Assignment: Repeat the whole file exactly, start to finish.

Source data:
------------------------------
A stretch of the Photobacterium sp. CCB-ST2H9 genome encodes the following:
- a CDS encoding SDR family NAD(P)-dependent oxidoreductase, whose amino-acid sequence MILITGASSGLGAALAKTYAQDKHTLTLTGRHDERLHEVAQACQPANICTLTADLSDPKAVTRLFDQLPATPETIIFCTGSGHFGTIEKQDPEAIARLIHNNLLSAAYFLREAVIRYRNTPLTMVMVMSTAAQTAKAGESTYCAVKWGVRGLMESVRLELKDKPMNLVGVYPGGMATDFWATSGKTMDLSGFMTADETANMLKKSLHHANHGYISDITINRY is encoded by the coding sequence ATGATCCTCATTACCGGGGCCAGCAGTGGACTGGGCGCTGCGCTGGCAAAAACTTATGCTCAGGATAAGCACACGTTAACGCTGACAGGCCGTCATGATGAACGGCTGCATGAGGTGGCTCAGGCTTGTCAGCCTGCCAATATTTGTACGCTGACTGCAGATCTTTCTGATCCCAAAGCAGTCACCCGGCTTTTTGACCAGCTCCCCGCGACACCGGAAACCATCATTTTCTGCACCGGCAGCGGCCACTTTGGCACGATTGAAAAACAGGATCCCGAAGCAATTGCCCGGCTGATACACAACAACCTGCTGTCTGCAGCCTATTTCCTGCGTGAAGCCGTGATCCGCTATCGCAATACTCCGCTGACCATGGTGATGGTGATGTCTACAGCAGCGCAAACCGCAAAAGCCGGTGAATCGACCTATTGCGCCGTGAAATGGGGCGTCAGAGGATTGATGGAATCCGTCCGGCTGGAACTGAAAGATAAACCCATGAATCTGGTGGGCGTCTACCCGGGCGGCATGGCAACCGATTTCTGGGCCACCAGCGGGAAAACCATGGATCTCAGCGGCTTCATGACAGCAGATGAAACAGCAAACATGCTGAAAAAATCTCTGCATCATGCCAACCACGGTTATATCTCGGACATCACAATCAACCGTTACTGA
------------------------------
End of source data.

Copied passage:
A stretch of the Photobacterium sp. CCB-ST2H9 genome encodes the following:
- a CDS encoding SDR family NAD(P)-dependent oxidoreductase, whose amino-acid sequence MILITGASSGLGAALAKTYAQDKHTLTLTGRHDERLHEVAQACQPANICTLTADLSDPKAVTRLFDQLPATPETIIFCTGSGHFGTIEKQDPEAIARLIHNNLLSAAYFLREAVIRYRNTPLTMVMVMSTAAQTAKAGESTYCAVKWGVRGLMESVRLELKDKPMNLVGVYPGGMATDFWATSGKTMDLSGFMTADETANMLKKSLHHANHGYISDITINRY is encoded by the coding sequence ATGATCCTCATTACCGGGGCCAGCAGTGGACTGGGCGCTGCGCTGGCAAAAACTTATGCTCAGGATAAGCACACGTTAACGCTGACAGGCCGTCATGATGAACGGCTGCATGAGGTGGCTCAGGCTTGTCAGCCTGCCAATATTTGTACGCTGACTGCAGATCTTTCTGATCCCAAAGCAGTCACCCGGCTTTTTGACCAGCTCCCCGCGACACCGGAAACCATCATTTTCTGCACCGGCAGCGGCCACTTTGGCACGATTGAAAAACAGGATCCCGAAGCAATTGCCCGGCTGATACACAACAACCTGCTGTCTGCAGCCTATTTCCTGCGTGAAGCCGTGATCCGCTATCGCAATACTCCGCTGACCATGGTGATGGTGATGTCTACAGCAGCGCAAACCGCAAAAGCCGGTGAATCGACCTATTGCGCCGTGAAATGGGGCGTCAGAGGATTGATGGAATCCGTCCGGCTGGAACTGAAAGATAAACCCATGAATCTGGTGGGCGTCTACCCGGGCGGCATGGCAACCGATTTCTGGGCCACCAGCGGGAAAACCATGGATCTCAGCGGCTTCATGACAGCAGATGAAACAGCAAACATGCTGAAAAAATCTCTGCATCATGCCAACCACGGTTATATCTCGGACATCACAATCAACCGTTACTGA